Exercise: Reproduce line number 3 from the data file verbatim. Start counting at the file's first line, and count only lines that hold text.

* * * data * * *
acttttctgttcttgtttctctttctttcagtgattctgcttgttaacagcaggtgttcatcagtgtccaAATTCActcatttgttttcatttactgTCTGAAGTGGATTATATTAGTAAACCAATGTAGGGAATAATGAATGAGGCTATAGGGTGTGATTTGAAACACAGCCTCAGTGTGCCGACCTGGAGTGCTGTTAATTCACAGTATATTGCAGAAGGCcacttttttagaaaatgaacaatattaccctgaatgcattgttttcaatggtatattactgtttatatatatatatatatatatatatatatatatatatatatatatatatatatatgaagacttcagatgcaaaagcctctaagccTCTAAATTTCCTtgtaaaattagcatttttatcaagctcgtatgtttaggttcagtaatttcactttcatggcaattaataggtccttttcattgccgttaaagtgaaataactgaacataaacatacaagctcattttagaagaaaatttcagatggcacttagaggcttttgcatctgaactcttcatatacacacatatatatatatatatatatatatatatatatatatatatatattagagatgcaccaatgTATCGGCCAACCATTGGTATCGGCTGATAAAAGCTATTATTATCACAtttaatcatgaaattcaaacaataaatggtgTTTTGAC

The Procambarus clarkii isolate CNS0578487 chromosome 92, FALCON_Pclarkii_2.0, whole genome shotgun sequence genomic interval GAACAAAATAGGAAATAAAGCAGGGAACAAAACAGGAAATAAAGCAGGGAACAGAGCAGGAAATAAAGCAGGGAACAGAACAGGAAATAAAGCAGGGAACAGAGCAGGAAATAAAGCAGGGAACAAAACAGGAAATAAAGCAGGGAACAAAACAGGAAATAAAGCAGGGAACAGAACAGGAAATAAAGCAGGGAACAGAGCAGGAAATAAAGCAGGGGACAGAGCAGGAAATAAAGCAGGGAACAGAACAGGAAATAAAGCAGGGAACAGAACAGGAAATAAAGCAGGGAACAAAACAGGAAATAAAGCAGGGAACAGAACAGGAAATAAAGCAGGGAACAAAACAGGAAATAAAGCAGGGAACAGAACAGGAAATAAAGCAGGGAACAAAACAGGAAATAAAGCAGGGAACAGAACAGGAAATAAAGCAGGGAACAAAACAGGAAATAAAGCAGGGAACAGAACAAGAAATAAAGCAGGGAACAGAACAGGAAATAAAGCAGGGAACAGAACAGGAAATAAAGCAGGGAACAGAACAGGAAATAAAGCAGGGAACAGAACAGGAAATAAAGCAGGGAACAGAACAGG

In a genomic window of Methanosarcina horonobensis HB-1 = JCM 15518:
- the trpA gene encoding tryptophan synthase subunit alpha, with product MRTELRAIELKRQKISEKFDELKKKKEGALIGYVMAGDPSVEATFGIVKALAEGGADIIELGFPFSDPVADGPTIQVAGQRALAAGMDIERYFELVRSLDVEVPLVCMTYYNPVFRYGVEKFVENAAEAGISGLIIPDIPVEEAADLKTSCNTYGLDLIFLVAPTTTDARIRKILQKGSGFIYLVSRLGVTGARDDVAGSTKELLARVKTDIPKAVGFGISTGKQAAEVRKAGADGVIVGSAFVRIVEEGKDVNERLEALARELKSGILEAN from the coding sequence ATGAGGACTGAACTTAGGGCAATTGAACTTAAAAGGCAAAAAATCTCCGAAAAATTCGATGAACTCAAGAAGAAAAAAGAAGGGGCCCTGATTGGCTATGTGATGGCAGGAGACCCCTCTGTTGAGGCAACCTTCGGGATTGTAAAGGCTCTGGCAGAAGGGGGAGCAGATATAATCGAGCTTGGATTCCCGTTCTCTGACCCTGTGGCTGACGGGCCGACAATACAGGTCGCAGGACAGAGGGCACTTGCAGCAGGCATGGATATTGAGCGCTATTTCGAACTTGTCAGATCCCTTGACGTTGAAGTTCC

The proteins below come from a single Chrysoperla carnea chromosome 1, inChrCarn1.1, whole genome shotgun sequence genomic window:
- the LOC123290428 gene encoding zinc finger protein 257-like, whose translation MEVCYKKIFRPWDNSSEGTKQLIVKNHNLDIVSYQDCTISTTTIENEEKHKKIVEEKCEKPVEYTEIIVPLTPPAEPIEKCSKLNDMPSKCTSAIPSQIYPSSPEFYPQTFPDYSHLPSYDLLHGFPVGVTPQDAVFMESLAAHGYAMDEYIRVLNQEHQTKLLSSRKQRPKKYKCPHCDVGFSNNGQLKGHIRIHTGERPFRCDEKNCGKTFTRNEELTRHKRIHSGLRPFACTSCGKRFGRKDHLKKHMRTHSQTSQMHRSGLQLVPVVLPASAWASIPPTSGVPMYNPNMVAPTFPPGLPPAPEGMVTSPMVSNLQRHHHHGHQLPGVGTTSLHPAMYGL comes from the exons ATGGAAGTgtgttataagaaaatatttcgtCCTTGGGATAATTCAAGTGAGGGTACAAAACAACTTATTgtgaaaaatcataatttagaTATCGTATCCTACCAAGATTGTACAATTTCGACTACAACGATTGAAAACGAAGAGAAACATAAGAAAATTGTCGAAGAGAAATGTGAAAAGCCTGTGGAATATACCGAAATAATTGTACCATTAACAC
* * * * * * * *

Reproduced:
In a genomic window of Methanosarcina horonobensis HB-1 = JCM 15518: